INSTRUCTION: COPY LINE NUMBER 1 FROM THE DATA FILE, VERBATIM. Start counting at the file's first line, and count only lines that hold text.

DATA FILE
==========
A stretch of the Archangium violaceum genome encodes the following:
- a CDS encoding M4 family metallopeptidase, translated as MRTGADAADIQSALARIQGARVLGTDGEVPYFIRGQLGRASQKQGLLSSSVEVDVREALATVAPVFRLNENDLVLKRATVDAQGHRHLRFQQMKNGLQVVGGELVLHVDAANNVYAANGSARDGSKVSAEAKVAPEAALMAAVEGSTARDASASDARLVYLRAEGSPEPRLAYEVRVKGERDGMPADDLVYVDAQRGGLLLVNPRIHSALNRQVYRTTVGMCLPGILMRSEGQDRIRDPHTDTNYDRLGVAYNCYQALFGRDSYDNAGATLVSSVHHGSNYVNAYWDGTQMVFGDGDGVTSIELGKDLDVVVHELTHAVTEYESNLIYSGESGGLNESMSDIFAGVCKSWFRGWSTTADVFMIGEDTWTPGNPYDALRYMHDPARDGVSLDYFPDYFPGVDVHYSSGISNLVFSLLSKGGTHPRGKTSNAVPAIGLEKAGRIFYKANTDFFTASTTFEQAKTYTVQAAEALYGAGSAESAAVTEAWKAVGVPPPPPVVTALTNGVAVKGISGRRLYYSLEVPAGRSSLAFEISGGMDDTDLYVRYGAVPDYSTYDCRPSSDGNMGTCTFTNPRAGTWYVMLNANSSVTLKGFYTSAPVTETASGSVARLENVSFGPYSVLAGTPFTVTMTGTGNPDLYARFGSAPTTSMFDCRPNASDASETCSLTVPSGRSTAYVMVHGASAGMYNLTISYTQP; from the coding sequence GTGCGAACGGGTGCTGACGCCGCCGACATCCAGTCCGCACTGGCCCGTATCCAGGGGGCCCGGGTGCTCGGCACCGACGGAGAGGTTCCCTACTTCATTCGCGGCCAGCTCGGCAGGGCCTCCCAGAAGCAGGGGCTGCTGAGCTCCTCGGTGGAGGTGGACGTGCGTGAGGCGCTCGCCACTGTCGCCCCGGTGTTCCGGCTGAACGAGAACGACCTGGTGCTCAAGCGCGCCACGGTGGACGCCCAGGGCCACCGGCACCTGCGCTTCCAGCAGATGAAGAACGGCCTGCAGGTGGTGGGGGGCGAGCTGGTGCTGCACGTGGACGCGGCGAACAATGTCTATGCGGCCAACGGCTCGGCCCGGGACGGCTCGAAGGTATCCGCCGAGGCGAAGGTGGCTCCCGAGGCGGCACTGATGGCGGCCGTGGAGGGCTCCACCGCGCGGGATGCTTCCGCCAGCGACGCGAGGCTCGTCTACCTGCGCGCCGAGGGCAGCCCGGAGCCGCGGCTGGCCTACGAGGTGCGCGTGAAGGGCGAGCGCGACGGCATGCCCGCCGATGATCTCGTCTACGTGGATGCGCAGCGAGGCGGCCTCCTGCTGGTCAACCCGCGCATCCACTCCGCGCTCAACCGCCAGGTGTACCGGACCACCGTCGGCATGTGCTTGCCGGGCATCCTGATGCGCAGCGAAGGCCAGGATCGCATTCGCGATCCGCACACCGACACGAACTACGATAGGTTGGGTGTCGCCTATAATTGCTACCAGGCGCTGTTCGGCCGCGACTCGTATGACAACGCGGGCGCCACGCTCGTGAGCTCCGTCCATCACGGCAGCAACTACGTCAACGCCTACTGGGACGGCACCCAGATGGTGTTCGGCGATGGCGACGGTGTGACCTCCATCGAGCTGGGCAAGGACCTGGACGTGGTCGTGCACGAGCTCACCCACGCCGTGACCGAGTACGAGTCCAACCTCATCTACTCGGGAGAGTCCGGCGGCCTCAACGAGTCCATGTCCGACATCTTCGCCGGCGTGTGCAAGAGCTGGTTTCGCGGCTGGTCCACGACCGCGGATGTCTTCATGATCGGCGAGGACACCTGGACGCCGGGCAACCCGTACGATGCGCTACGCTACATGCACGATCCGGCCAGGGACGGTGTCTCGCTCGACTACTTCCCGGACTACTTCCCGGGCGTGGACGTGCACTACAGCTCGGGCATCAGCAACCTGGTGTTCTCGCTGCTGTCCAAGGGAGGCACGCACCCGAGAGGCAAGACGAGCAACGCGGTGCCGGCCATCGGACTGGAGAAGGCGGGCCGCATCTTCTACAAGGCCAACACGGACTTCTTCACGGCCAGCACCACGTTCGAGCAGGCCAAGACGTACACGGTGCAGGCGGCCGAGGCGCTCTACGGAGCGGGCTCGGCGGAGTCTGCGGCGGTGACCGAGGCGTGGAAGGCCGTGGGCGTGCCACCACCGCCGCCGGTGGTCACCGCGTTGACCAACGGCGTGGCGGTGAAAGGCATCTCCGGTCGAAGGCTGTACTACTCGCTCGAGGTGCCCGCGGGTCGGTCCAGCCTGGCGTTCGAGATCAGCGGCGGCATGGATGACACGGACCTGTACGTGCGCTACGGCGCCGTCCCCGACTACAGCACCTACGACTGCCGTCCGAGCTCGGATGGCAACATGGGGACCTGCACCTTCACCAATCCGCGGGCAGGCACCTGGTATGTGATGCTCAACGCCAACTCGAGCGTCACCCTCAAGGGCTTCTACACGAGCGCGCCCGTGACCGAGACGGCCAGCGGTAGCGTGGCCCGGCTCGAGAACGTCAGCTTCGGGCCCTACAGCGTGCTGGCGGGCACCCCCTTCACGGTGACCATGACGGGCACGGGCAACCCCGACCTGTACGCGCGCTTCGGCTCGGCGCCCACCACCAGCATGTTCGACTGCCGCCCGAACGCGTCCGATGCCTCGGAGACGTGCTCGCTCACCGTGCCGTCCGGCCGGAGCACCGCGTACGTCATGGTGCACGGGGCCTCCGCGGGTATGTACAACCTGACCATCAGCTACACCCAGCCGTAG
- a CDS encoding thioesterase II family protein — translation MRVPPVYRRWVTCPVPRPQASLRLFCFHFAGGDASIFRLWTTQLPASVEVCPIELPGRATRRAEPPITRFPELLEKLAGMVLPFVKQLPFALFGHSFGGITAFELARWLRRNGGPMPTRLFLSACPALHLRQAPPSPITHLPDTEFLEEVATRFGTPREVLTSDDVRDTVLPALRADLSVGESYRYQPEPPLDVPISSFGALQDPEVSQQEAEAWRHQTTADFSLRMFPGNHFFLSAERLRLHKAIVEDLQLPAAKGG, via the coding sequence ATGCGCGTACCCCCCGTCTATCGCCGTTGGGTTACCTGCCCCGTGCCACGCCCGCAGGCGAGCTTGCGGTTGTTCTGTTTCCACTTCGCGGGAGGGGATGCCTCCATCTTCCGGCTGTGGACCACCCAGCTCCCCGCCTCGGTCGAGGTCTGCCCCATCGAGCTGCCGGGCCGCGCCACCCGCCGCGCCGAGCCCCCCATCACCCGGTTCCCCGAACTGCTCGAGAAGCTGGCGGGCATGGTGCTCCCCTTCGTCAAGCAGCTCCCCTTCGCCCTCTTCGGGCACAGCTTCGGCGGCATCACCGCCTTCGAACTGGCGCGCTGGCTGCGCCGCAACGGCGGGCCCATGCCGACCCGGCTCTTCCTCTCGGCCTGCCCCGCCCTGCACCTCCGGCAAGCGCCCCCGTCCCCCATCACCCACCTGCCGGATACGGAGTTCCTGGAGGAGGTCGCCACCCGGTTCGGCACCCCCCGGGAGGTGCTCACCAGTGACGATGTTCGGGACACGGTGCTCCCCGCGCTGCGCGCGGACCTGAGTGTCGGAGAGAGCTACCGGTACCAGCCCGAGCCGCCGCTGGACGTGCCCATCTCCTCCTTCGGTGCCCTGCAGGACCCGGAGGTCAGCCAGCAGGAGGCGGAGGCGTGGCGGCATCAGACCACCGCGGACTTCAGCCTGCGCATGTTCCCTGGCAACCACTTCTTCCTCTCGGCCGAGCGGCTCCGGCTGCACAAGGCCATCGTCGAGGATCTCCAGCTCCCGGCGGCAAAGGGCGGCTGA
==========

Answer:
A stretch of the Archangium violaceum genome encodes the following: